Laying preserved beneath a mantle of chalky sediment , subsequently deposited here by millennia of Ice Age winds, are the ground plans of settlements and hearths, the remnants of workshops, evidence for the manufacture of tools and other items of the Paleolithic household, as well as bone waste from hunted and consumed animals (middens of mammoth bones and the remains of other animals). Some of the site’s most precious finds are the skeletons of the people themselves, and evidence of technologies which according to current knowledge were used here by people for the first time ever, and, last but not least, the artistic artifacts that demonstrate the inhabitants’ aesthetic sensibilities.
The archaeological sites on the slopes of the limestone ridge of the Palava (Pavlov Hills) represent one of Europe’s most important settlement areas, created by modern Homo sapiens on the continent 30,000 years ago.
That is Archeopark Pavlov. Museum was open in 2016 and its main aim is to present the Gravettian culture of the Upper Paleolithic which begun before more than 30,000 years BC.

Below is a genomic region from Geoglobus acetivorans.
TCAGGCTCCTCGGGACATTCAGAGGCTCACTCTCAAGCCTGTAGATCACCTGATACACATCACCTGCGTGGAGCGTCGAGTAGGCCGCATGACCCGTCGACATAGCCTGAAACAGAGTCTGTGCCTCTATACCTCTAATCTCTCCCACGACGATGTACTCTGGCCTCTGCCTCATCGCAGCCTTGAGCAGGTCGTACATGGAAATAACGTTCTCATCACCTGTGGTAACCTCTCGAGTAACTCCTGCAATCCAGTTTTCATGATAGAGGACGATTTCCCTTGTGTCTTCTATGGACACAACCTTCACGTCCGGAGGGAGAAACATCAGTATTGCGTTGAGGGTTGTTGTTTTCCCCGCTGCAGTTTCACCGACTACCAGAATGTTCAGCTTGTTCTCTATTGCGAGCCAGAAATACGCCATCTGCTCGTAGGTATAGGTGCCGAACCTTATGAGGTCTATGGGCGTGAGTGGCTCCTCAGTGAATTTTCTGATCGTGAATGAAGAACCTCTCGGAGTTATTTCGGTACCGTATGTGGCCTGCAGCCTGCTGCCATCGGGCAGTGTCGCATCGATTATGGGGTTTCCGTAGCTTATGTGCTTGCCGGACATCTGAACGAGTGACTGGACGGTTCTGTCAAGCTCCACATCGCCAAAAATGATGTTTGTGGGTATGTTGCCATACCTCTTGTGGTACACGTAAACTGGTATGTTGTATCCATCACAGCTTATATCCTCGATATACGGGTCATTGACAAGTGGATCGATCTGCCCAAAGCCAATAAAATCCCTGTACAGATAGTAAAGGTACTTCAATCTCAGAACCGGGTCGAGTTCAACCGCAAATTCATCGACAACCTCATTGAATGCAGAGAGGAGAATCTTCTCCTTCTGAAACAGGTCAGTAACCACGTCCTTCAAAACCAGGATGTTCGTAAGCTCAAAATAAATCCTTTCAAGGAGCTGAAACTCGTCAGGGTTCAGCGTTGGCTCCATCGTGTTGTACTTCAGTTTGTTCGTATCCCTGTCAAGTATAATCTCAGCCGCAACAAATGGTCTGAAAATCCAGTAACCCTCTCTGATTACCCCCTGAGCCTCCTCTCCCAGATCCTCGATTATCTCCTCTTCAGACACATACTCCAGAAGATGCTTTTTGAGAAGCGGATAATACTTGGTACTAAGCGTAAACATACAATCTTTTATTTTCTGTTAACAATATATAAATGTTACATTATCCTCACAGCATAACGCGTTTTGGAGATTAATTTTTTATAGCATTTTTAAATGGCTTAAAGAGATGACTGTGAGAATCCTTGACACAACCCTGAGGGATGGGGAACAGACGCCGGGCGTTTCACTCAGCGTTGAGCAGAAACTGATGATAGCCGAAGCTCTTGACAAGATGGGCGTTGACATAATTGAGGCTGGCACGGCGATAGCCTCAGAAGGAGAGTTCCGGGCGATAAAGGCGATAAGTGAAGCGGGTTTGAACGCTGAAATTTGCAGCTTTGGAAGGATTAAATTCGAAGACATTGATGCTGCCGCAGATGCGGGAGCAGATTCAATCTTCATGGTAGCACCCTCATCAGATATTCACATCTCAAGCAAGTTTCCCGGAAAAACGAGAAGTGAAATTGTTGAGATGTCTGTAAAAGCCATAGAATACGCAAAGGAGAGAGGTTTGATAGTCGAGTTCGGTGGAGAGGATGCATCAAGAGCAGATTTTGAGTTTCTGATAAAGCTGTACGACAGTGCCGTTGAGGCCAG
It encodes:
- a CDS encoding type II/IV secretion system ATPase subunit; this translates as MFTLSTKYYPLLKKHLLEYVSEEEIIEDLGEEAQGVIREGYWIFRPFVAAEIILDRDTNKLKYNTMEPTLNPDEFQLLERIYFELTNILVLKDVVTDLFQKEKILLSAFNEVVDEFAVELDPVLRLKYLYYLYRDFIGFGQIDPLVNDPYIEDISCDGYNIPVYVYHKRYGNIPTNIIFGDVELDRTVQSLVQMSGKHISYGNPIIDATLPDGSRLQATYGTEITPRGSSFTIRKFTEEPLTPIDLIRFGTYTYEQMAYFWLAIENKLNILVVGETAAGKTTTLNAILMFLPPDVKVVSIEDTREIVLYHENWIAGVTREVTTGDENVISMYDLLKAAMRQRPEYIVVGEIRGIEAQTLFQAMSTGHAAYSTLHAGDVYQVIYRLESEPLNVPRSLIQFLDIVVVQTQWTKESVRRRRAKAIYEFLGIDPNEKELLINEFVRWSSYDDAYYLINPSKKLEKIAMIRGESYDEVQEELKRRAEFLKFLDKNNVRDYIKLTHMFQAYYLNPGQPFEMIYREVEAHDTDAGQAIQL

Culture of “mammoth hunters“ was really settled around Palava and local archeological findings are one of the most important worldwide.
The complexity of finds gives some idea as to the broad range of behavior, and they enable us to investigate not only activities, technology and relationships to the natural environment, but also the implied social, symbolic and ritual structures that somewhere lay behind such activities.
The long-term excavation and research of the hunting sites below the Palava show that, during the Gravettian period, Moravia lit up the world of its day as a civilizational and cultural center. This strategically critical territory, connecting the east and the west of the continent, gained primacy across a whole series of technologies, such as pottery, weaving textiles or grinding stones. Also documented has been the grinding of vegetation for food. All these features have until now been considered foundations for the crossover to agrarian societies that occurred 10,000 years later.
As a comprehensive system, the Moravian Gravettian represents one of the most successful adaptation models in pre-agrarian human history. The territory of Moravia has another outstanding claim – by coincidence, our Gravettian sites have provided anthropologists with the largest and demonstrably oldest available collection of bone remnants of modern humans in the world.
Archeopark Pavlov is open to public most of the year and offers guided tours and a lot of extra culture programs and activities for children.
For more information about the South Moravian region, from which this museum comes, click here and here.